3 Things Every TransCanada Corporation Investor Needs to Know About the Last Year

With 2015 coming to a close, it’s time to recap the key events at TransCanada Corporation (TSX:TRP)(NYSE:TRP) and discuss what they mean.

| More on:
The Motley Fool

Almost anyone who invests in or follows TransCanada Corporation (TSX:TRP)(NYSE:TRP) in any way can confirm one thing—2015 has been a unique year for TransCanada. Not only has it been the worst year in terms of share-price performance since 1999, but it is also the year that TransCanada finally saw its Keystone XL pipeline rejected by the U.S. state department.

TransCanada also ran into stiffer political opposition to pipelines in general and faced questions about the necessity of major pipeline projects given the fact that low oil prices are reducing production growth.

Despite this, there has also been positive stories out of TransCanada over the past year that have not been getting much press that are possibly more important than the negative stories.

1. The Canadian Mainline pipeline is less of a risk going forward

In the past few years the future of TransCanada’s Canadian Mainline pipeline has been a key story. The Canadian Mainline is a massive natural gas pipeline that can transport as much as seven billion cubic feet per day (Bcf/d) of natural gas from western Canada all the way to eastern Canadian and northeastern U.S. markets.

The problem is that volumes on the Mainline have been steadily declining from 6.8 bcf/d in 2000 to 2.4 Bcf/d in 2012. This is because production has been declining in western Canada and because shale production in the northeastern part of the U.S. has been increasing dramatically. This supply is much closer to key markets.

As a result, tolls on the Mainline have been going dramatically up as volumes drop because TransCanada still has fixed costs to cover. In addition, TransCanada has also been locked in a battle with eastern gas-distribution companies over the proposal to transform a part of the Mainline into oil service (Energy East), which they worry will leave their customers with insufficient gas capacity during peak periods.

Fortunately, 2015 was a year of agreements for TransCanada, which saw these issues resolved. TransCanada reached an agreement which shifts the majority of tolls on to suppliers in the northeastern U.S. (where most the production growth is coming from) and away from western Canadian gas producers. This allows western Canadian producers to remain competitive, which should protect Mainline volumes.

2. TransCanada identified future pathways to growth

While the loss of Keystone XL may be a negative to TransCanada’s growth, the company has made clear this year that it has ample platforms for future growth. At its recent investor day, TransCanada confirmed it will be able to generate earnings and dividend growth of 8-10% annually through to 2020, driven by a $13 billion portfolio of small- to mid-sized investments.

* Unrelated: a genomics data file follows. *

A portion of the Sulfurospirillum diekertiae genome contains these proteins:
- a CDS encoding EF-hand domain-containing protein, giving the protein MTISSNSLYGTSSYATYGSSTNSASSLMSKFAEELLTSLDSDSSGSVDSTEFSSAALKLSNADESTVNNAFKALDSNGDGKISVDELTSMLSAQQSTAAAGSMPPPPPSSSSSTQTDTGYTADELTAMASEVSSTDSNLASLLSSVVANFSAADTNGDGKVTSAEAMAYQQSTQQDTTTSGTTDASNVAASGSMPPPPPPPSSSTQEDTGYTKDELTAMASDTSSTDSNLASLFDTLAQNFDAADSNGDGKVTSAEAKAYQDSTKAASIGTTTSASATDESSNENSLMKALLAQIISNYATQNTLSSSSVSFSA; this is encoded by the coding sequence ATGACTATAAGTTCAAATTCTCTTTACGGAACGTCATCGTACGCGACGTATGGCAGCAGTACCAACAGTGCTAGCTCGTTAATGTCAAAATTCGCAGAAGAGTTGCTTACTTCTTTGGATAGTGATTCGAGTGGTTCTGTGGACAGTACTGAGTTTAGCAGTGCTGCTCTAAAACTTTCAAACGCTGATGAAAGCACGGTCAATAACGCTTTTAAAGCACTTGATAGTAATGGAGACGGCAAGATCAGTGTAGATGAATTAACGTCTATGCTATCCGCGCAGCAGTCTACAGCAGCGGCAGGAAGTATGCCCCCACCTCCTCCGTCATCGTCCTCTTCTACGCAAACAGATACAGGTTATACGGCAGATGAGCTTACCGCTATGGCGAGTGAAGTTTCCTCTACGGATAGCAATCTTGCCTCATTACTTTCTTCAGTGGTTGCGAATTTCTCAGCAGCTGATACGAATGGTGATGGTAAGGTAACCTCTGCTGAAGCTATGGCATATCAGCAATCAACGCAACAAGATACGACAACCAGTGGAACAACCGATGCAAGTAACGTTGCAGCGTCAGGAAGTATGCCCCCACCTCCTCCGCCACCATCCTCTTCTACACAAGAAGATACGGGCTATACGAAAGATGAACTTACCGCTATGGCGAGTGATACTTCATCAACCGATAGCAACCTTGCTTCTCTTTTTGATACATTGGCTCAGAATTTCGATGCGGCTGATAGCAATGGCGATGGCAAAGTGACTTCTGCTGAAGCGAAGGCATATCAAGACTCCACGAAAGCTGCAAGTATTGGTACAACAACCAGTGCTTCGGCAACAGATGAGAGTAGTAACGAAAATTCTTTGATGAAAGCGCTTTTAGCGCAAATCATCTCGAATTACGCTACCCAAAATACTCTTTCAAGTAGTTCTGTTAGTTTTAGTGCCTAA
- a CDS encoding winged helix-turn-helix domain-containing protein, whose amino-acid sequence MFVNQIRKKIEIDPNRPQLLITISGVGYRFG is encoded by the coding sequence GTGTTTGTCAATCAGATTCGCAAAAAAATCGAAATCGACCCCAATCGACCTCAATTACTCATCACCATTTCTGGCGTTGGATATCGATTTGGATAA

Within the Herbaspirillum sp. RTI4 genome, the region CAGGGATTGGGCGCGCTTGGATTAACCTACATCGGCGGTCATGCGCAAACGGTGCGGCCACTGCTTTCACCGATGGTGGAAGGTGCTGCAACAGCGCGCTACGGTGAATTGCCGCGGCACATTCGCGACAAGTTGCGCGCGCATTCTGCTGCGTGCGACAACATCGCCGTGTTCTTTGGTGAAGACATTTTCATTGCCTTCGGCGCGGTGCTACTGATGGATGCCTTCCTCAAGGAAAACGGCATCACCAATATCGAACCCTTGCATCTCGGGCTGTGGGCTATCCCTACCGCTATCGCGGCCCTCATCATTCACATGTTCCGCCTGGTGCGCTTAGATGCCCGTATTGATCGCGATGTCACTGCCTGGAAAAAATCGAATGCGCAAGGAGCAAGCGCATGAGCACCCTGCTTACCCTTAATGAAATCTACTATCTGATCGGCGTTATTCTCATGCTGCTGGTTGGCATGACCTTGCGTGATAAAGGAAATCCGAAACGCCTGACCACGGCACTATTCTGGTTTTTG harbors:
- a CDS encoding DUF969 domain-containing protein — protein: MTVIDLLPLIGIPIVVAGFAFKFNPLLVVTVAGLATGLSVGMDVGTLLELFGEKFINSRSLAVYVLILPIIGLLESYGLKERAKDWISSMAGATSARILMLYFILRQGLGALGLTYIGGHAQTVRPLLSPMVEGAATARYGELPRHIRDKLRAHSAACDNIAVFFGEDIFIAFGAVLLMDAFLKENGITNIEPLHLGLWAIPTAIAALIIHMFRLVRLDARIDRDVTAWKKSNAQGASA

TransCanada also has $35 billion of large-scale investments awaiting approval, and if these go through TransCanada can grow its earnings by 14% annually through to 2020.

One growth platform that TransCanada showed to be increasingly viable this year is Mexico. Mexico currently has a considerable demand for natural gas to fuel new power generation and plans to expand its pipeline infrastructure by 75% before 2018. It will require significant foreign investment to do so.

TransCanada has a competitive advantage due to the fact that it already has a presence there. TransCanada is currently building two pipelines in Mexico with a combined value of about $1.4 billion, and they are both over 70% complete and due to be in service in 2016.

In addition, TransCanada just secured a contract to build another $500 million pipeline, and there are several more potential projects on the horizon. Mexico has six more projects they are seeking proposals for over the next several months, with as many as 24 in total, and TransCanada could bid on many.

3. TransCanada is making progress on its other pipelines

Keystone may be over for now, but TransCanada has made steady regulatory progress on its other projects, including its $5 billion PRGT and $4.8 billion Coastal Gaslink natural gas pipelines, which link western supply to proposed export facilities on the coast of B.C.

TransCanada has received all required permits to build PRGT as of Q3 2015, and in June 2015 Pacific Northwest (the company building the LNG facility that PRGT transports natural gas to) received a conditional final investment decision for its proposed LNG facility. Coastal Gaslink has also gained considerable support in 2015, and these two pipelines will be major growth drivers for TransCanada.

This article represents the opinion of the writer, who may disagree with the “official” recommendation position of a Motley Fool premium service or advisor. We’re Motley! Questioning an investing thesis — even one of our own — helps us all think critically about investing and make decisions that help us become smarter, happier, and richer, so we sometimes publish articles that may not be in line with recommendations, rankings or other content.

Fool contributor Adam Mancini has no position in any stocks mentioned.

More on Investing